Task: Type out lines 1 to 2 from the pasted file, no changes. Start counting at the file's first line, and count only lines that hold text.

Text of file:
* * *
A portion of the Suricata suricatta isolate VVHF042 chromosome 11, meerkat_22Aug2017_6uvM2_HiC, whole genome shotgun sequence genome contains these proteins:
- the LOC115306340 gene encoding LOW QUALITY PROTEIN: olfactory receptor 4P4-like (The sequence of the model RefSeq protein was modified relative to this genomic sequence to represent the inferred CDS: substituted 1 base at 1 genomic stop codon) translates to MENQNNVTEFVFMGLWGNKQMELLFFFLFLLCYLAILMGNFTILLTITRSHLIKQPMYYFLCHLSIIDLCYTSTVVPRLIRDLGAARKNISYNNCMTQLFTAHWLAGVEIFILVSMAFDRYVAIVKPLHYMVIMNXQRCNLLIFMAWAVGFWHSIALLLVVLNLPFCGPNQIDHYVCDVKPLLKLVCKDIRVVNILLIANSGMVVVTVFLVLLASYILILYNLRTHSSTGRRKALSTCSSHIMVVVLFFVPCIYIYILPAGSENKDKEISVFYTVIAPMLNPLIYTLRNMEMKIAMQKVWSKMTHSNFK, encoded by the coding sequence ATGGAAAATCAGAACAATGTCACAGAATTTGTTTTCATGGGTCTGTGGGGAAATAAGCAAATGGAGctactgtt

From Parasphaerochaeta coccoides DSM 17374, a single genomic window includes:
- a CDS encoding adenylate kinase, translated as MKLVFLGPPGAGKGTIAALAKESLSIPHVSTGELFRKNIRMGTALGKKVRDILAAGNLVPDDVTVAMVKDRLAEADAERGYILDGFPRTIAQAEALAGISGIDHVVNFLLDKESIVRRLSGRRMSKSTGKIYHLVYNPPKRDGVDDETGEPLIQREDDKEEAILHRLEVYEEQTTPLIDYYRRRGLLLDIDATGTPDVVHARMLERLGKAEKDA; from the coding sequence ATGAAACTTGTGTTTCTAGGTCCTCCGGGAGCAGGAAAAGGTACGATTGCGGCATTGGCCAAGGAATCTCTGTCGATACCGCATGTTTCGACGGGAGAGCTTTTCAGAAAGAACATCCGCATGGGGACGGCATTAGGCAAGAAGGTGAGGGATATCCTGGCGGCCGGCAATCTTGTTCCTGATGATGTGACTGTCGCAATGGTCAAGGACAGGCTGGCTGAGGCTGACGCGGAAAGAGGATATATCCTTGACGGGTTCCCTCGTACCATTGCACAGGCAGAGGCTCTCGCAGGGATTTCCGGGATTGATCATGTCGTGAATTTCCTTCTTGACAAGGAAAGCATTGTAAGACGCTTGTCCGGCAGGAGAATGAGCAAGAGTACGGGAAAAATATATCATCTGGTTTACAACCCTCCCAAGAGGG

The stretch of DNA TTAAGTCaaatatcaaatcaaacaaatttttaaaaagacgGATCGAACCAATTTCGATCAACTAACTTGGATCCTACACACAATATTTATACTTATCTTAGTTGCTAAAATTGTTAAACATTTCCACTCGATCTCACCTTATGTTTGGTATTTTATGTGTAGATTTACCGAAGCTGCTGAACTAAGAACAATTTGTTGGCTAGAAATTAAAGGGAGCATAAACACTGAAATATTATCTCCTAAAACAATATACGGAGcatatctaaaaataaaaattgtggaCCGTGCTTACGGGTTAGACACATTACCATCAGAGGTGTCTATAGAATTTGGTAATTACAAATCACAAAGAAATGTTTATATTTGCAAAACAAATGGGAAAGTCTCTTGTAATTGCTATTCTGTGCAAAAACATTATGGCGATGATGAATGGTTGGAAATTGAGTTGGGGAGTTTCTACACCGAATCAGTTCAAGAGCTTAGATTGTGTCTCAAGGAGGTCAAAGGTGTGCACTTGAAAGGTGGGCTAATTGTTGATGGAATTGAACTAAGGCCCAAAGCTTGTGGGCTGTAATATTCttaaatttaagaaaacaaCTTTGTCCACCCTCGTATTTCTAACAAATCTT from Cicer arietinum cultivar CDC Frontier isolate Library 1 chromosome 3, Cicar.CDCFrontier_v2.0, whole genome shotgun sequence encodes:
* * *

A portion of the Suricata suricatta isolate VVHF042 chromosome 11, meerkat_22Aug2017_6uvM2_HiC, whole genome shotgun sequence genome contains these proteins:
- the LOC115306340 gene encoding LOW QUALITY PROTEIN: olfactory receptor 4P4-like (The sequence of the model RefSeq protein was modified relative to this genomic sequence to represent the inferred CDS: substituted 1 base at 1 genomic stop codon) translates to MENQNNVTEFVFMGLWGNKQMELLFFFLFLLCYLAILMGNFTILLTITRSHLIKQPMYYFLCHLSIIDLCYTSTVVPRLIRDLGAARKNISYNNCMTQLFTAHWLAGVEIFILVSMAFDRYVAIVKPLHYMVIMNXQRCNLLIFMAWAVGFWHSIALLLVVLNLPFCGPNQIDHYVCDVKPLLKLVCKDIRVVNILLIANSGMVVVTVFLVLLASYILILYNLRTHSSTGRRKALSTCSSHIMVVVLFFVPCIYIYILPAGSENKDKEISVFYTVIAPMLNPLIYTLRNMEMKIAMQKVWSKMTHSNFK, encoded by the coding sequence ATGGAAAATCAGAACAATGTCACAGAATTTGTTTTCATGGGTCTGTGGGGAAATAAGCAAATGGAGctactgtt